It takes a big person to admit when they’re wrong, and there’s nothing bigger than Microsoft. Windows 8 hasn’t sold like Microsoft anticipated, and users pin the blame solely on one little button, the Start button, or the lack thereof. With Windows Blue (officially previewing June 26), it’s rumored that Microsoft is remorsefully bringing back the button.
While Microsoft has not officially confirmed or denied this, the Internet is abuzz with rumors of Start buttons. It might take a lot for Microsoft to swallow their pride and admit defeat for pushing the Metro-Style Start Screen on a longtime customer base that was simply not interested, but in the end, packaging Windows Blue (aka Windows 8.1) with a new Start button can only help their cause.
The huddled masses are yearning for the freedom of a Start button, and with one big Blue release, Microsoft may give it to them. This will help Microsoft look like a company that listens to the needs of their customers–after beating a drum for 8 months chanting, “People will get used to it.” Plus, the dust from Metro Madness has settled, and the people that were most passionate about the issue have either moved on, or have downloaded a Start button workaround from a third party. A new Start button will appease passionate critics, and provide an official tool that third party Start button users will happily adapt.
Zdnet.com has a source inside Microsoft that both confirms the new Start button, as well as gives us a few new details on how it functions. The new Start button will look like the purple and black Windows 8 Start button in the Charms Menu. It will also be located in the lower left corner, right where we like it. Although, you won’t see the new Start button always hanging around like it did with older operating systems; instead, it will only appear when the mouse is hovered over the lower left corner.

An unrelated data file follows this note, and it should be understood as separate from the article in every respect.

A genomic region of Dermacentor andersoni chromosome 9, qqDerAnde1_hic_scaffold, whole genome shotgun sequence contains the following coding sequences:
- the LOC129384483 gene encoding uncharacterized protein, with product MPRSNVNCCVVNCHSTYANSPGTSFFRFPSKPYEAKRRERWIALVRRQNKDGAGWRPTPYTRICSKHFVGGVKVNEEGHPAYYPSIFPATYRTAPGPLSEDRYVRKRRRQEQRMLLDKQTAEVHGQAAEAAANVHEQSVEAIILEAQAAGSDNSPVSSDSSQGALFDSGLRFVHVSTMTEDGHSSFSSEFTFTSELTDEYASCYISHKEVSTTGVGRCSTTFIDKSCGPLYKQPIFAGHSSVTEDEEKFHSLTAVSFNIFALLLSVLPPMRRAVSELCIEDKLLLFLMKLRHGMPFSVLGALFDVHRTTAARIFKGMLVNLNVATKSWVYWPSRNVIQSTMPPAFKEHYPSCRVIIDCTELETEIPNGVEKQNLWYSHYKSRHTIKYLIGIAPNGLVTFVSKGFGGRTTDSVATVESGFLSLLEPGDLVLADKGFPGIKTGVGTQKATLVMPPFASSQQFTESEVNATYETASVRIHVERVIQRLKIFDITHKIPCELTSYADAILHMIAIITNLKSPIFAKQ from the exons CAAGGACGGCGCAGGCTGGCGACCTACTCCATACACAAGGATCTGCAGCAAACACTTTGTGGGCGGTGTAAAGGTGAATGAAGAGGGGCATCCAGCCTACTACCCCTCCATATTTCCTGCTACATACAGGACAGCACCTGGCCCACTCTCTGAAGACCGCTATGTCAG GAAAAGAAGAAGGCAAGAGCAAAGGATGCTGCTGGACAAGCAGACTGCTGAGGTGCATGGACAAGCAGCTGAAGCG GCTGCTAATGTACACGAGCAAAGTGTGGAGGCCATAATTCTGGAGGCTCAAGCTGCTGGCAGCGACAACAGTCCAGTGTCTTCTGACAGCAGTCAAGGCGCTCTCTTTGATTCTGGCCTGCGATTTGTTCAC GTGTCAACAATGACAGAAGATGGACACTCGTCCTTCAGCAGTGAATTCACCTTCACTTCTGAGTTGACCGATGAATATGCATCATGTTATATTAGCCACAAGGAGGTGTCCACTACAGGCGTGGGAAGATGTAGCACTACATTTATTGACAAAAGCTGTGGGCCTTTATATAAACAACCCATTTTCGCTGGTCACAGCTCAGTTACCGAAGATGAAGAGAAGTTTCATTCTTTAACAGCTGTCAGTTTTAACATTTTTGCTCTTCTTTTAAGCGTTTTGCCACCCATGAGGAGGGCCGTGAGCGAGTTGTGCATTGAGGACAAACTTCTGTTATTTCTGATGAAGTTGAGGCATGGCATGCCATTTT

Another expected change is that the new Windows Blue will not open to a menu like in previous systems. Instead, it will open to an All Apps view that will take up the full screen and consist of neat rows displaying every app. This will be instead of the Windows 8 Tiled view where apps are displayed with different sized boxes stretched across the screen. All Apps will be the same view that Windows 8 users can currently see by going to App Bar and then selecting All Apps.
Another update that will give Windows 8 a more classic feel is to give users the ability to boot-straight-to-desktop, instead of booting to the Metro-Style Screen. This way, if you prefer, you can be greeted to Windows with your forgotten friend Mr. Start Button, instead of Metro Madness.
While the changes mentioned are fairly cosmetic, Windows Blue does include several significant upgrades that are worth taking advantage of. We won’t know until June 26 at the Build 2013 show what exactly Microsoft has up their sleeve, but be assured that Think Tank NTG will be on top of the big Blue reveal in order to help your business stay competitive.
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